I learned to program with BASIC back when I was twelve. I would write elaborate programs and run them. Invariably, they would surprise me by failing to do what I expect. I would struggle for a time, but I’d eventually give up and just accept that whatever “bugs” I had created were there to stay.
It would take me a decade to learn how to produce reliable and useful software. To this day, I still get angry with people who take it for granted that software should do what they expect without fail.
In any case, I eventually graduated to something better: Turbo Pascal. Turbo Pascal was a great programming language coupled with a fantastic programming environment that is comparable, in many ways, to modern integrated development environments (IDEs). Yet it is three decades old. It had something impressive: you could use a “debugger”. What this means is that you could run through the program, line by line, watching what happened to variables. You could set breakpoints where the program would halt and give you control.
Recently, Chris Wellon wrote about Borland C++, an environment from the 1990s:
I made a couple of test projects, built and ran them with different options, and poked around with the debugger. The debugger is actually pretty decent, especially for the 1990s.
At the time, I thought that programming with a debugger was the future.
I am not alone. In five minutes, I was able to find several famous programmers who took positions against debuggers or who reported barely using them.
- Linus Torvalds, the creator of Linux, does not use a debugger.
- Robert C. Martin, one of the inventors of agile programming, thinks that debuggers are a wasteful timesink.
- John Graham-Cumming hates debuggers.
- Brian W. Kernighan and Rob Pike wrote that stepping through a program less productive than thinking harder and adding output statements and self-checking code at critical places. Kernighan once wrote that the most effective debugging tool is still careful thought, coupled with judiciously placed print statements.
- The author of Python, Guido van Rossum has been quoted as saying that uses print statements for 90% of his debugging.
I should make it clear that I do not think that there is one objective truth regarding tools. It is true that our tools shape us, but there is a complex set of interactions between how you work, what you do, who you work with, what other tools you are using and so forth. Whatever works for you might be best.
However, the fact that Linus Torvalds, who is in charge of a critical piece of our infrastructure made of 15 million lines of code (the Linux kernel), does not use a debugger tells us something about debuggers
Anyhow, so why did I stop using debuggers?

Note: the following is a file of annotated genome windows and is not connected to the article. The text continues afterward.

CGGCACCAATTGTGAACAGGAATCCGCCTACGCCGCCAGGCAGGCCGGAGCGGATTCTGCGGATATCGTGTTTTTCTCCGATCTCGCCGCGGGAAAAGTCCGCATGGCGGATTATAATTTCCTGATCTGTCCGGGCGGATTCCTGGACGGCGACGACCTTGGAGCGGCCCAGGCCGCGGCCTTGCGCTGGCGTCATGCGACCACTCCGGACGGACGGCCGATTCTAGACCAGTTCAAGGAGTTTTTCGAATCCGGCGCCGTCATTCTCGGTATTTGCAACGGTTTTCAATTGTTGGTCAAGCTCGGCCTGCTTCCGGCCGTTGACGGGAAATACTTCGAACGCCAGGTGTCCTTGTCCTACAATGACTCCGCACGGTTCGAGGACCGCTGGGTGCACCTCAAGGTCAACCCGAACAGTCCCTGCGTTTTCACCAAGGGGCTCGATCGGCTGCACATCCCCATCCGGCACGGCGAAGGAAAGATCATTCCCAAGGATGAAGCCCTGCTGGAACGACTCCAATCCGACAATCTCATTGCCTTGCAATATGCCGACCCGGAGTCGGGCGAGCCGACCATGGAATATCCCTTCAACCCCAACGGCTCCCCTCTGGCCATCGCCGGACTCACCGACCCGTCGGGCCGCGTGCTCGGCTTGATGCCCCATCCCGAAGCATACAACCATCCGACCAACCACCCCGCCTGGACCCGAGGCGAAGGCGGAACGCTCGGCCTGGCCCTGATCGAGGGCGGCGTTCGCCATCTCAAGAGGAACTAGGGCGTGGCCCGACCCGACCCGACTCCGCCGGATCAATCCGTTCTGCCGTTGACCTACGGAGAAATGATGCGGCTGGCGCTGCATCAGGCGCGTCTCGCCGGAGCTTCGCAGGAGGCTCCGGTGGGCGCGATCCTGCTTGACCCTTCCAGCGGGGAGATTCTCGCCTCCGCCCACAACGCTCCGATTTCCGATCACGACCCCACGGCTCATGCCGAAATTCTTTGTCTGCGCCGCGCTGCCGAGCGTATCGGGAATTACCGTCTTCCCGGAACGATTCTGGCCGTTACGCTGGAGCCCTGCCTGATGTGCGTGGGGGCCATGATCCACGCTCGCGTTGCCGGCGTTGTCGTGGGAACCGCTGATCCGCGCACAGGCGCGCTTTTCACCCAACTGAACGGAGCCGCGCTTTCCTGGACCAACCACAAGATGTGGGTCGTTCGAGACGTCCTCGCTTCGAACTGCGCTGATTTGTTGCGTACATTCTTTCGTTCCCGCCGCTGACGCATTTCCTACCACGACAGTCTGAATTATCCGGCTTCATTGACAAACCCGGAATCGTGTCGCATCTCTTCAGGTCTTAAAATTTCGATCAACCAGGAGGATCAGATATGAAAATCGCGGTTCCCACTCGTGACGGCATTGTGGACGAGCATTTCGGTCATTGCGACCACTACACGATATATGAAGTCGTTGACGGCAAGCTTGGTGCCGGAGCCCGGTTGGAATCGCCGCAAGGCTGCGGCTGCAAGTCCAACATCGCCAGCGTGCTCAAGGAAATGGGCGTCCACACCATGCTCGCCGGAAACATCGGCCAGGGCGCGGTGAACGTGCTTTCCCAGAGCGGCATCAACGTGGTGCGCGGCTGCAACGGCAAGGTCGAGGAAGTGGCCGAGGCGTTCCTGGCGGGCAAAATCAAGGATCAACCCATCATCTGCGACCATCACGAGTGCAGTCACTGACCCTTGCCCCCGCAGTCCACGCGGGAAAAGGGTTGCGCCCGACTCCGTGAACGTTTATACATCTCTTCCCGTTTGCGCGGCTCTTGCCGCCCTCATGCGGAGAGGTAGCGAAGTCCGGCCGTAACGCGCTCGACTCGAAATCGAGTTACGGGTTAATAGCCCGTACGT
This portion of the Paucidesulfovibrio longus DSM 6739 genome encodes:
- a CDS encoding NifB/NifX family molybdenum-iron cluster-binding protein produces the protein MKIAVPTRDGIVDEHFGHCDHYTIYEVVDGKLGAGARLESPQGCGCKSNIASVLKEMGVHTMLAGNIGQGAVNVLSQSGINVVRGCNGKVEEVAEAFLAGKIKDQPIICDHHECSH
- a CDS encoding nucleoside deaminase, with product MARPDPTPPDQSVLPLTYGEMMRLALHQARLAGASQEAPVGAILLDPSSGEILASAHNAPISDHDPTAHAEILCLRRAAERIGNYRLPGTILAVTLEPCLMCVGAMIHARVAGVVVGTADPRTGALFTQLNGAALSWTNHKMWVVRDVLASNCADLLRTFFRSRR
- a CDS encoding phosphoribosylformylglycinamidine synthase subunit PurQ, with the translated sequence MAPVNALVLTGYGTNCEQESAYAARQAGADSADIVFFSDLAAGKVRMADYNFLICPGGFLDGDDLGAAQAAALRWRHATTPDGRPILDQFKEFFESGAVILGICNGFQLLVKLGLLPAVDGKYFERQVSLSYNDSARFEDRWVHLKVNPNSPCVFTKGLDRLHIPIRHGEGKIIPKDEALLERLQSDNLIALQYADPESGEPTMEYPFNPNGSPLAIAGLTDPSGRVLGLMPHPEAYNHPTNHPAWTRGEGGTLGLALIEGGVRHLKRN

Debuggers were conceived in an era where we worked on moderately small projects, with simple processors (no thread, no out-of-order execution), simple compilers, relatively small problems and no formal testing.
For what I do, I feel that debuggers do not scale. There is only so much time in life. You either write code, or you do something else, like running line-by-line through your code. Doing “something else” means (1) rethinking your code so that it is easier to maintain or less buggy (2) adding smarter tests so that, in the future, bugs are readily identified effortlessly. Investing your time in this manner makes your code better in a lasting manner… whereas debugging your code line-by-line fixes one tiny problem without improving your process or your future diagnostics. The larger and more complex the project gets, the less useful the debugger gets. Will your debugger scale to hundreds of processors and terabytes of data, with trillions of closely related instructions? I’d rather not take the risk.
My ultimate goal when work on a difficult project is that when problems arise, as they always do, it should require almost no effort to pinpoint and fix the problem. Relying on a debugger as your first line of defense can be a bad investment, you should always try to improve the code first.
If you dive into the bug, you tend to fix the local issue in the code, but if you think about the bug first, how the bug came to be, you often find and correct a higher-level problem in the code that will improve the design and prevent further bugs.
I don’t want to be misunderstood, however. We need to use tools, better tools… so that we can program ever more sophisticated software. However, running through the code line-by-line checking the values of your variables is no way to scale up in complexity and it encourages the wrong kind of designs.
Let me end with a quote that sums up my sentiment:
“Debuggers don’t remove bugs. They only show them in slow motion.”
Further reading: Ben Deane, an experience game developer who worked on Goldeneye, Medal of Honor, StarCraft, Diable, World of Warcraft, and so forth, wrote in 2018:
The principal problem with debugging is that it doesn’t scale. (…) in order to catch bugs, we often need to be able to run with sufficiently large and representative data sets. When we’re at this point, the debugger is usually a crude tool to use (…) Using a debugger doesn’t scale. Types and tools and tests do.